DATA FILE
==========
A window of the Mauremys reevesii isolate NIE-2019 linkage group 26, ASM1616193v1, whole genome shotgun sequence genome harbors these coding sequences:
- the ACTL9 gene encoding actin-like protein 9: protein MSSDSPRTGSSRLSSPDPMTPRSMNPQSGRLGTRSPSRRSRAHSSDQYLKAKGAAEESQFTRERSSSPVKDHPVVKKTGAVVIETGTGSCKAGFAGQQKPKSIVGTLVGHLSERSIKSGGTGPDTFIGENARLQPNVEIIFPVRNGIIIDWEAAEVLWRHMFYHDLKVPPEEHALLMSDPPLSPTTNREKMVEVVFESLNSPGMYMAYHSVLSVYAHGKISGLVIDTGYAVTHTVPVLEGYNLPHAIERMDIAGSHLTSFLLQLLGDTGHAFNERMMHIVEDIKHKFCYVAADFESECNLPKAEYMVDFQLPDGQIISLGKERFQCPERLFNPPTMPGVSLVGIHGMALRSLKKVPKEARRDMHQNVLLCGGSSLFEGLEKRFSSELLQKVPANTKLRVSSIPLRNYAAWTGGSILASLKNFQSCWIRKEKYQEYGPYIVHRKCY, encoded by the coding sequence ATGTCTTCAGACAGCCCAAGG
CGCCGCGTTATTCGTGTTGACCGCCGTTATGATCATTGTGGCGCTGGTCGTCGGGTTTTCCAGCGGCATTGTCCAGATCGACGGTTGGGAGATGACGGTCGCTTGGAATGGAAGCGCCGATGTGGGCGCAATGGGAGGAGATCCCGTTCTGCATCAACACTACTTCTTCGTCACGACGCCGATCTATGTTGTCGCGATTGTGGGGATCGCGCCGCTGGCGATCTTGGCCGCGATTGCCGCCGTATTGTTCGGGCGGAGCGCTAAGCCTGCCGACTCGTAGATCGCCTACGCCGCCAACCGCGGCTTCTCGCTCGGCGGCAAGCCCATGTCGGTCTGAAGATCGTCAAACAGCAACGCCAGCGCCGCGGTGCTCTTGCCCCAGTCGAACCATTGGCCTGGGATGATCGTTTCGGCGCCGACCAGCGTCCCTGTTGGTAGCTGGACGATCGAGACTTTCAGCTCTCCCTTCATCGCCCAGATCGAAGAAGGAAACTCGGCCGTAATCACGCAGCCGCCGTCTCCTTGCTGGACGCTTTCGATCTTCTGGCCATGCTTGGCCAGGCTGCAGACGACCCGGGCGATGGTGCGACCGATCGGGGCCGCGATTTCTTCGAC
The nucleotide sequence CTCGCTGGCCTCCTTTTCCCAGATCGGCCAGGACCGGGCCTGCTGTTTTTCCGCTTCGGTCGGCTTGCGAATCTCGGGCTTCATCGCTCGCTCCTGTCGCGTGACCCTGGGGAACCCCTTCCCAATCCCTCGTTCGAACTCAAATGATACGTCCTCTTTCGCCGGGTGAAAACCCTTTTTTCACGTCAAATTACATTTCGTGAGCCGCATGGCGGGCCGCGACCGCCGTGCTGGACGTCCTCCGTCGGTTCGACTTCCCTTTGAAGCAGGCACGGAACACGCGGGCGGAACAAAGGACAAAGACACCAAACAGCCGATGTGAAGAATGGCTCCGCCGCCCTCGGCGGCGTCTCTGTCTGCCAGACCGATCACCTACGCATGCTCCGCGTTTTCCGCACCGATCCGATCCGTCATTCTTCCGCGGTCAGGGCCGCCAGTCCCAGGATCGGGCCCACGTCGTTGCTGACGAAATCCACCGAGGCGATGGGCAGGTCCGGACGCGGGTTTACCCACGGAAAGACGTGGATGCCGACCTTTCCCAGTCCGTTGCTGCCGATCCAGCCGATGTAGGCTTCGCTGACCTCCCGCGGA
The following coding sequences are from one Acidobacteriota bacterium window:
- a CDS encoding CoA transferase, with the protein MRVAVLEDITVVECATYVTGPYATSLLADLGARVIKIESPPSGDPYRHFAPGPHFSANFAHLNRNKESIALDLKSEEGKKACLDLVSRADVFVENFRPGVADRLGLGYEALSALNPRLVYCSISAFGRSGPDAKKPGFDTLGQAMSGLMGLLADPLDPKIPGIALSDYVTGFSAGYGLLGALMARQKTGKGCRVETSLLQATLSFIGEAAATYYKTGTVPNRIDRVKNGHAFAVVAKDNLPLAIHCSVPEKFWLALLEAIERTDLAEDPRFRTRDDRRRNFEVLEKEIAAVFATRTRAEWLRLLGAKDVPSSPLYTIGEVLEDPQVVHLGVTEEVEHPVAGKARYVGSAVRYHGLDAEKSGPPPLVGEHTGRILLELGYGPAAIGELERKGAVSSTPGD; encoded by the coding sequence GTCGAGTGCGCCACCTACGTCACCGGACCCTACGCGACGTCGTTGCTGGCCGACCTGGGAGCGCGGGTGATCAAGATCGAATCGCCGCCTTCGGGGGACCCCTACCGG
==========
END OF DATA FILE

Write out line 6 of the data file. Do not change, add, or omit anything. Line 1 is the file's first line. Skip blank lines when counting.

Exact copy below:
- a CDS encoding CoA transferase, with the protein MRVAVLEDITVVECATYVTGPYATSLLADLGARVIKIESPPSGDPYRHFAPGPHFSANFAHLNRNKESIALDLKSEEGKKACLDLVSRADVFVENFRPGVADRLGLGYEALSALNPRLVYCSISAFGRSGPDAKKPGFDTLGQAMSGLMGLLADPLDPKIPGIALSDYVTGFSAGYGLLGALMARQKTGKGCRVETSLLQATLSFIGEAAATYYKTGTVPNRIDRVKNGHAFAVVAKDNLPLAIHCSVPEKFWLALLEAIERTDLAEDPRFRTRDDRRRNFEVLEKEIAAVFATRTRAEWLRLLGAKDVPSSPLYTIGEVLEDPQVVHLGVTEEVEHPVAGKARYVGSAVRYHGLDAEKSGPPPLVGEHTGRILLELGYGPAAIGELERKGAVSSTPGD; encoded by the coding sequence GTCGAGTGCGCCACCTACGTCACCGGACCCTACGCGACGTCGTTGCTGGCCGACCTGGGAGCGCGGGTGATCAAGATCGAATCGCCGCCTTCGGGGGACCCCTACCGG